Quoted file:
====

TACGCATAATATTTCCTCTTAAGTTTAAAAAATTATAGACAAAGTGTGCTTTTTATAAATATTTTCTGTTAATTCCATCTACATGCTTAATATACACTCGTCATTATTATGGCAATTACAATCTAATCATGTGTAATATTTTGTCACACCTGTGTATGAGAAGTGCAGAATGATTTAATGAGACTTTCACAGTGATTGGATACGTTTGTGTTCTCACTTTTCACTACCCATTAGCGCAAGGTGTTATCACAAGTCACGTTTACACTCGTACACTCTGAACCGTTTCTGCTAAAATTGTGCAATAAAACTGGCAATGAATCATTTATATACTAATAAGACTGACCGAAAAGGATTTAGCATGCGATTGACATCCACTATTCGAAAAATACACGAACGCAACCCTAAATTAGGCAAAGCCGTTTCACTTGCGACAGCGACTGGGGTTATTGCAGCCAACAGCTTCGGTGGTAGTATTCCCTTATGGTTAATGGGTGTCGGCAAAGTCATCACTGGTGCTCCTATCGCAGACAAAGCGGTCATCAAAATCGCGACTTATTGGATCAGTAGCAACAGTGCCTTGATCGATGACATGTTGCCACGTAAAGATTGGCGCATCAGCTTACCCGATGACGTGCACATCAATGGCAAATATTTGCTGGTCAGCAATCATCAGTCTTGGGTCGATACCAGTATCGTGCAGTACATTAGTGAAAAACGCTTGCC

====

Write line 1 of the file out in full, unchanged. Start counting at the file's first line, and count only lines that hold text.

TACGCATAATATTTCCTCTTAAGTTTAAAAAATTATAGACAAAGTGTGCTTTTTATAAATATTTTCTGTTAATTCCATCTACATGCTTAATATACACTCGTCATTATTATGGCAATTACAATCTAATCATGTGTAATATTTTGTCACACCTGTGTATGAGAAGTGCAGAATGATTTAATGAGACTTTCACAGTGATTGGATACGTTTGTGTTCTCACTTTTCACTACCCATTAGCGCAAGGTGTTATCACAAGTCACGTTTACACTCGTACACTCTGAACCGTTTCTGCTAAAATTGTGCAATAAAACTGGCAATGAATCATTTATATACTAATAAGACTGACCGAAAAGGATTTAGCATGCGATTGACATCCACTATTCGAAAAATACACGAACGCAACCCTAAATTAGGCAAAGCCGTTTCACTTGCGACAGCGACTGGGGTTATTGCAGCCAACAGCTTCGGTGGTAGTATTCCCTTATGGTTAATGGGTGTCGGCAAAGTCATCACTGGTGCTCCTATCGCAGACAAAGCGGTCATCAAAATCGCGACTTATTGGATCAGTAGCAACAGTGCCTTGATCGATGACATGTTGCCACGTAAAGATTGGCGCATCAGCTTACCCGATGACGTGCACATCAATGGCAAATATTTGCTGGTCAGCAATCATCAGTCTTGGGTCGATACCAGTATCGTGCAGTACATTAGTGAAAAACGCTTGCC